Scientists at Newcastle University have developed a new cloning technique called “three parent invitro fertilization (IVF).” It involves fixing malfunctioning mitochondrial DNA during the IVF fertilization process. How this works is rather amazing yet concerning.  Mitochondria are the “batteries” of cells, and when there is something wrong with this DNA it can lead to heart problems, brain disorders, and blindness. About one in 6,500 children are born with diseases related to malfunctioning mitochondrial DNA.

The faulty mitochondrial DNA is swapped out for good DNA from a donor egg, so the resulting embryo inherits genes from both its parents, and mitochondrial DNA from a second “mother” who donated the healthy egg. So you could say the child will technically end up with genes from three people, or have three parents.

While preventing disease is a good thing, and this technique seems to do it from literally the beginning, this cloning technique is a variation of what scientists did when they cloned the infamous Dolly, the first cloned sheep. If 3- way IVF cloning is allowed to be used, this question is not far behind: Will we see the day when we can not only have babies be born with no chance of disease, but with the physical attributes we want them to have? The brain we want them to have?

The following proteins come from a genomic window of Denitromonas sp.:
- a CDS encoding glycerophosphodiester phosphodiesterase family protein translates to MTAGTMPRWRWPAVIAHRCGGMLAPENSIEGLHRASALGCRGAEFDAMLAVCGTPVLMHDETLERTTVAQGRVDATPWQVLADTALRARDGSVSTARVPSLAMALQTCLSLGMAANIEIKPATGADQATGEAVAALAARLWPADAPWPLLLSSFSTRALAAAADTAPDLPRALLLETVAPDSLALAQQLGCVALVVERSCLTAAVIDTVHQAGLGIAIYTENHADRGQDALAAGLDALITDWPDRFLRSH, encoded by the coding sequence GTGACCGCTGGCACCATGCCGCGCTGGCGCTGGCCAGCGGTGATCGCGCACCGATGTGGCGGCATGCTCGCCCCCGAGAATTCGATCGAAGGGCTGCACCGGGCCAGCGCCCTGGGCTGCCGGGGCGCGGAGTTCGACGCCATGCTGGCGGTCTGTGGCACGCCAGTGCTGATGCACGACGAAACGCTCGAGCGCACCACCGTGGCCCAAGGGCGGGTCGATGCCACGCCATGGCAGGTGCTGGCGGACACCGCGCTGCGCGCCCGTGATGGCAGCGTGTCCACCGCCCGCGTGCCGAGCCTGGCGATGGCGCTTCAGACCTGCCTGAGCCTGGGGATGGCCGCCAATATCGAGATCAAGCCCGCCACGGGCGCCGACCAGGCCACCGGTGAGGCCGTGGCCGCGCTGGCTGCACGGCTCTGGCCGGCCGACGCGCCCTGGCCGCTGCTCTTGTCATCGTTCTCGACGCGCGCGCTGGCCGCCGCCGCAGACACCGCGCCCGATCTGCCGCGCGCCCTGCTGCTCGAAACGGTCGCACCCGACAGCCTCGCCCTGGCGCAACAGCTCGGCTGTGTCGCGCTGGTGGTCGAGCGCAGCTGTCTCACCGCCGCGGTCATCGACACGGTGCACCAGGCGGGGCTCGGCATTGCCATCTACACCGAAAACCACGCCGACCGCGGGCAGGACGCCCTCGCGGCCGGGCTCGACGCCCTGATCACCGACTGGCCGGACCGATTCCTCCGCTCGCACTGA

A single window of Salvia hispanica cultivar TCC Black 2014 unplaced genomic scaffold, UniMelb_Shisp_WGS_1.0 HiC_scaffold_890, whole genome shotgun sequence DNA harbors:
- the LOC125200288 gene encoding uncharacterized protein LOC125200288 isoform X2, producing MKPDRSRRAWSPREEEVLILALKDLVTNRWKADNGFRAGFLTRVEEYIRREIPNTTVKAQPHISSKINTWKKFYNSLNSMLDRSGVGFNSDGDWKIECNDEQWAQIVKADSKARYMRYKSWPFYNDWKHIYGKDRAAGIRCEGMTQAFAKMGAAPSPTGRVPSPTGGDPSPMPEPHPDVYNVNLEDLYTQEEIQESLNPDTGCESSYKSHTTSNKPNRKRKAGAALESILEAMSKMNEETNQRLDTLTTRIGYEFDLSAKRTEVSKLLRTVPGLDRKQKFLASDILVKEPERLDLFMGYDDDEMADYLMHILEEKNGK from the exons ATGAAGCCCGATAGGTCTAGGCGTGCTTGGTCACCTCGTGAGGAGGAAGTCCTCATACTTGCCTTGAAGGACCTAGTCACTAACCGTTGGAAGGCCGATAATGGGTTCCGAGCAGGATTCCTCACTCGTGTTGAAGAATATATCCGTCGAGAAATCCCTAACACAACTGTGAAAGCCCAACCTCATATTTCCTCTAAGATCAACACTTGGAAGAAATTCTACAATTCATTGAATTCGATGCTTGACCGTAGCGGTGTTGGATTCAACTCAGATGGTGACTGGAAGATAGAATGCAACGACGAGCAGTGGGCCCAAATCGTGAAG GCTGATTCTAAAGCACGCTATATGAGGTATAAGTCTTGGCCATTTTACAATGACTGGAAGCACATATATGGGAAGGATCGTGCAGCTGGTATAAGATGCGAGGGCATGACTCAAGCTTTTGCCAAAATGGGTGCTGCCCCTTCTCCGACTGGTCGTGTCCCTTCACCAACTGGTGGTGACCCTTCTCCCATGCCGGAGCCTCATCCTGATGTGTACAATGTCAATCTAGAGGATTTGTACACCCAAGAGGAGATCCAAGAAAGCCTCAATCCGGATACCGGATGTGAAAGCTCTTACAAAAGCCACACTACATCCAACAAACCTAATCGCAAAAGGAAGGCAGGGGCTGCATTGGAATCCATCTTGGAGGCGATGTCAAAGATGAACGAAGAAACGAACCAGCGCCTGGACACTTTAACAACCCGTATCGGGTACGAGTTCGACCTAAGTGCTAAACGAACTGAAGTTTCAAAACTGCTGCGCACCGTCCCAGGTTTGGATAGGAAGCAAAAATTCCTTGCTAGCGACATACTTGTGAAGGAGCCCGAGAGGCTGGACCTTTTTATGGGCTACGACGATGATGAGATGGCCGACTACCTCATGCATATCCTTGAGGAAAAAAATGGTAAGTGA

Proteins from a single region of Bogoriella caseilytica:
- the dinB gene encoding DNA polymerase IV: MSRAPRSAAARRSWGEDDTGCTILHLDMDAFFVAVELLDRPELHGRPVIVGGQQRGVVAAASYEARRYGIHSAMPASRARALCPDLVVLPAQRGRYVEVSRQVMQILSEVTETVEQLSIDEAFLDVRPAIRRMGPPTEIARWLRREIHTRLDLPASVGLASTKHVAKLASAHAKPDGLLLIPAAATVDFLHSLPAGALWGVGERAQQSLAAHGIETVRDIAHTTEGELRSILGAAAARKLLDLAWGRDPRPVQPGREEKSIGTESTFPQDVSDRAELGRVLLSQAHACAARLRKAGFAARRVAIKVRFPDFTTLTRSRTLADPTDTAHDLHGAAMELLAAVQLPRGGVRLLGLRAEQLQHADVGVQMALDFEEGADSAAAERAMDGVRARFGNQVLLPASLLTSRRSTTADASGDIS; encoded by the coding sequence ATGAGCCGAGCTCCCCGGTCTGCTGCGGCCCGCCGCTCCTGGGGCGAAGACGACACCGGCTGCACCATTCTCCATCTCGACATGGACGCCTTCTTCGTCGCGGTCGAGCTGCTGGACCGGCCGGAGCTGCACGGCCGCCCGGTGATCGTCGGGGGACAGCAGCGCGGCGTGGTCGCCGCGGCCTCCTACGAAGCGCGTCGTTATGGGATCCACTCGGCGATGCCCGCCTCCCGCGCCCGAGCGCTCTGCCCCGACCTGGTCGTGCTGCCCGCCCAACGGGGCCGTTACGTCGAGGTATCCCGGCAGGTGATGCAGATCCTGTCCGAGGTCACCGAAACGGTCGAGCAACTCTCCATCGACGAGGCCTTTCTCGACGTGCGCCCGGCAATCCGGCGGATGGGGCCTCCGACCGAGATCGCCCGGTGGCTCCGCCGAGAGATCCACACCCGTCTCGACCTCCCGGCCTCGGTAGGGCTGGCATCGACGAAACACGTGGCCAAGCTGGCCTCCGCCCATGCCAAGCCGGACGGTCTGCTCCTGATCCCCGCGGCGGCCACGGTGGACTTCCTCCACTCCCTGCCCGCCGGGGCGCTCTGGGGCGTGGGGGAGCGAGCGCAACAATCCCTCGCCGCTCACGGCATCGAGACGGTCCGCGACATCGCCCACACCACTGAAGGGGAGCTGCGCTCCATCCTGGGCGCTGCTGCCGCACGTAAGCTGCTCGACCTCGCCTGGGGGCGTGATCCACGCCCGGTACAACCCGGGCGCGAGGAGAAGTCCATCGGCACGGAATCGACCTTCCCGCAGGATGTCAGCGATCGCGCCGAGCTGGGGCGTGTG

In other words, how far we will go into the world of “designer babies?” In all likelihood designer babies are a ways off, but the thought remains unnerving.

On other fronts of concern, Joan Smith of the Independent makes great points; she says the idea of designer babies “worries me less than the flawed rationale behind fertility treatment, not to mention the industry’s cavalier disregard of its role in adding more children to our overcrowded world.”

The push for IVF in the first place needs a better look. The flawed rationales behind promoting fertility treatment include–if you are childless your life will never be “complete,” somehow you are a “failure” if you can’t have a baby, and are seen negatively in you choose to remain childless. Children are not what make everyone’s life complete, you are certainly not a failure because you can’t biologically have one with your partner, and a life that does not include parenthood can be just as fulfilling as a life that includes this experience.

Promoting pregnancy at all costs is also not the best thing for a world that is increasing in population to the point of unsustainability (or some experts believe we have already passed this point) even without the help of IVF. More people need to look harder at why they want IVF in the first place. Why do they want their own biological child so badly? What is the experience they want through biological parenthood, and is biological parenthood the only way to get this experience?

As scientists will undoubtedly continue to refine cloning, if more would-be parents could take a hard look at the myths about pregnancy and parenthood and why they have to have their own children to begin with, the world and the children already here just might end up better off.

What do you think?

Pin It on Pinterest